Penn Library

John W. Mauchly and the Development of the ENIAC Computer

The EDVAC Design

The fact that the ENIAC was such a revolutionary machine contributed to the second controversy that has marked its history--the development of the "stored program concept." By no means did the ENIAC have all of the architectural features of a modern computer: it was a wartime project, and the exigencies of doing something quickly justified a straight-forward design. But this contingency meant that all of the groups who subsequently took an interest in the ENIAC could propose improvements to the machine, thereby fueling priority disputes over who first came up with a particular concept.

By the spring of 1944 it was clear to many people who had been working on the ENIAC that there were ways to improve its method of operation. Foremost among these new design ideas were methods for simplifying the process of programming and wiring the machine. Realizing this fact well before the ENIAC was operational, Mauchly, Eckert, and other members of the project were already thinking of mechanisms that would simplify programming procedures in a new machine. They included the idea of storing programs within some special mechanism. The prospects of building this improved machine materialized when the Bureau of Ordnance issued a follow-on contract for the EDVAC computer.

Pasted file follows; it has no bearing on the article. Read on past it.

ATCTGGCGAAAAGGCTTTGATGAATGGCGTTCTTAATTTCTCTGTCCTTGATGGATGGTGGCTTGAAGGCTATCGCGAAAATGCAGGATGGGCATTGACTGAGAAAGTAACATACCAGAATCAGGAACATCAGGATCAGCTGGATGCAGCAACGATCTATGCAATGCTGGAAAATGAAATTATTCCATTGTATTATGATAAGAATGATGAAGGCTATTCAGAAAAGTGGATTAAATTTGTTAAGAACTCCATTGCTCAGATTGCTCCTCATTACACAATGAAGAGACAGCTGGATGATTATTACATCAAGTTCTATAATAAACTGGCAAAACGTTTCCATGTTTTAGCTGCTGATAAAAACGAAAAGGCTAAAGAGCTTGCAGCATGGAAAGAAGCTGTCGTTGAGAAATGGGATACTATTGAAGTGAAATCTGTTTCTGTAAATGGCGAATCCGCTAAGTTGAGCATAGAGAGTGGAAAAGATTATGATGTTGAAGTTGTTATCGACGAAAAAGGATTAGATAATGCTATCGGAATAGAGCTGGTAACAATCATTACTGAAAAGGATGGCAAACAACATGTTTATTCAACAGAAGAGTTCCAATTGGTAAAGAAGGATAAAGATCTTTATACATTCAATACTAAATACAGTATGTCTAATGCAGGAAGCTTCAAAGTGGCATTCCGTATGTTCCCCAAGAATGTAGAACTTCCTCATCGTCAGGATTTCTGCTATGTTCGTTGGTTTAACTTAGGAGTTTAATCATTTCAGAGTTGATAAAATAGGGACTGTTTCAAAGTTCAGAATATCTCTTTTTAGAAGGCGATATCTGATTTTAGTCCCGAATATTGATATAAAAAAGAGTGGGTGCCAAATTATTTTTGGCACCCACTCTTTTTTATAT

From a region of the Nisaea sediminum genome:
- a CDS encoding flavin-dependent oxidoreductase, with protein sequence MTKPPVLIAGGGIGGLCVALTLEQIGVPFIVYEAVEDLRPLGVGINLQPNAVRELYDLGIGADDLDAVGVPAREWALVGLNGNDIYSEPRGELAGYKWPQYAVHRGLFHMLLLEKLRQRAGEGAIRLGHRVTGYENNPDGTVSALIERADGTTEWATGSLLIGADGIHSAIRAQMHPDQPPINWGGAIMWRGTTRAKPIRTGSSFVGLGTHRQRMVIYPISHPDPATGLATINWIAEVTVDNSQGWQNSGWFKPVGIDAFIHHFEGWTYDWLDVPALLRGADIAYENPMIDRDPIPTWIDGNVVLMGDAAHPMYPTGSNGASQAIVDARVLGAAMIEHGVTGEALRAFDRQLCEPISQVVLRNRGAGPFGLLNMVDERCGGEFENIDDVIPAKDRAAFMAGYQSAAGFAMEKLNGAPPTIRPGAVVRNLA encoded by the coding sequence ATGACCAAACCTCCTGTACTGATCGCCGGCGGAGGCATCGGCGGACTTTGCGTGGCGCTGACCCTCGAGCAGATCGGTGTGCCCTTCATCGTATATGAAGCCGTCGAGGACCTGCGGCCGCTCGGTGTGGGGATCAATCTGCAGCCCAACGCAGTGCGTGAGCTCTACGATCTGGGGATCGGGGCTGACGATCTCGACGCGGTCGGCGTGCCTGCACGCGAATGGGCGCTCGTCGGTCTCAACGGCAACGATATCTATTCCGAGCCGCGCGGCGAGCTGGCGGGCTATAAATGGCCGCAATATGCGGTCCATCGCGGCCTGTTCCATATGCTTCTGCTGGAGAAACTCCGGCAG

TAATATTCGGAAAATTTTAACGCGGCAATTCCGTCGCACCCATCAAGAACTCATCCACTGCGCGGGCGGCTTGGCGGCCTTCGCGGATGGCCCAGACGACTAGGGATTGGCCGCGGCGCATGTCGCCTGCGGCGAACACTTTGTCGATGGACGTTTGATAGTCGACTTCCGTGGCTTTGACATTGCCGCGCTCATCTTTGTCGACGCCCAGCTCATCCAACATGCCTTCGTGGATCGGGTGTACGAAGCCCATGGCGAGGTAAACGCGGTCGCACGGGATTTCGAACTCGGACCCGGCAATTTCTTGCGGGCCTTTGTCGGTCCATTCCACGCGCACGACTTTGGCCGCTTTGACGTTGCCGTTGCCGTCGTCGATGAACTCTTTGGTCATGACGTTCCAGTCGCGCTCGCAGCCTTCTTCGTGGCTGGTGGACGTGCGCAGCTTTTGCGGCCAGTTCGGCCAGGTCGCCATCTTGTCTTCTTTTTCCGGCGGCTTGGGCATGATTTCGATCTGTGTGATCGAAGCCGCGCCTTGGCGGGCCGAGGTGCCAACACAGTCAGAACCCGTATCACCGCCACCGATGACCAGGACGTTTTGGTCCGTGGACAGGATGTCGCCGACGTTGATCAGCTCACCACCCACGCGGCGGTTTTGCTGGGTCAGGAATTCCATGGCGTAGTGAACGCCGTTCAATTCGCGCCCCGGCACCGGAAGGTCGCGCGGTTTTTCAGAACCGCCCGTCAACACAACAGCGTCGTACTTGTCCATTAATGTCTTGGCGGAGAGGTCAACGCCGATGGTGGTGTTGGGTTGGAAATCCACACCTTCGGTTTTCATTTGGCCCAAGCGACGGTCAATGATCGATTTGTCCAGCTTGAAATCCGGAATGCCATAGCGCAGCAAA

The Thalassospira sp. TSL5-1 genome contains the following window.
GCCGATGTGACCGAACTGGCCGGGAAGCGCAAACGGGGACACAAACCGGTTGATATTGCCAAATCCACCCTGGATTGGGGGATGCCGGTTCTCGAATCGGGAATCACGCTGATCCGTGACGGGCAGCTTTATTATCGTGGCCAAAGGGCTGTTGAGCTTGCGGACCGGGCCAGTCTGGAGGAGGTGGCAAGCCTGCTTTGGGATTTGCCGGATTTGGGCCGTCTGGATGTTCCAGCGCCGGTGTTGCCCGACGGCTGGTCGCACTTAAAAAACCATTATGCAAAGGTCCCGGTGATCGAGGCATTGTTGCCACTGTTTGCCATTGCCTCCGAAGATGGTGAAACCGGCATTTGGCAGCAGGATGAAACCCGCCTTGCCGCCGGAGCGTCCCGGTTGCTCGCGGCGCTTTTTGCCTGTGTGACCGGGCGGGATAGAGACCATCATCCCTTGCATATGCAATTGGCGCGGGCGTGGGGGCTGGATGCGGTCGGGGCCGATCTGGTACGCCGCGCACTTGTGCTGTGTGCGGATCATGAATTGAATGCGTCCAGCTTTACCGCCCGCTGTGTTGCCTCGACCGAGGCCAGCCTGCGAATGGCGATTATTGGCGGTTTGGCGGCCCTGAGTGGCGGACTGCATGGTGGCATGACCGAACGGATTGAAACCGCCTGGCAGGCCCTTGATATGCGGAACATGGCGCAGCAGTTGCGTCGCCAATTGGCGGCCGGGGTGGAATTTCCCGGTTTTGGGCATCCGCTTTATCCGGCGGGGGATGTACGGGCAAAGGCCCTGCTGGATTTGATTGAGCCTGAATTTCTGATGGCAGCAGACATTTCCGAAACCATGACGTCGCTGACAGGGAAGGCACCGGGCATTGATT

Photograph of EDVAC, ca. 1948. (click to expand to 83k)
It was the highly skilled mathematician, John von Neumann, who produced the best formal description of a stored program computer. During the fall of 1944 von Neumann took time off from his work at the Institute for Advanced Studies in Princeton, New Jersey and the Los Alamos Project to take part in the Moore School discussions regarding the EDVAC design. No official reports or minutes came out of these joint discussions, making issues of credit very difficult to resolve. Instead, Von Neumann independently drafted a report titled the "First Draft Report of the Edvac Design." As a draft document merely reflecting his current thoughts, von Neumann had not attempted to attribute or resolve issues of credit. But Herman Goldstine had given the document wide circulation, which had the unfortunate (or fortunate) result of placing the knowledge in the public domain.

Plan of EDVAC, n.d. (click to expand to 83k)
The controversy here reflects, in part, the different cultures of electrical engineers and mathematicians. Whereas electrical engineers tend not to publish their ideas before they turn them into concrete inventions, mathematicians often circulate their ideas amongst colleagues even before they are ready to release them in a publication. Both sides failed to appreciate the different conventions of their respective fields, fueling the priority disputes that ensued.


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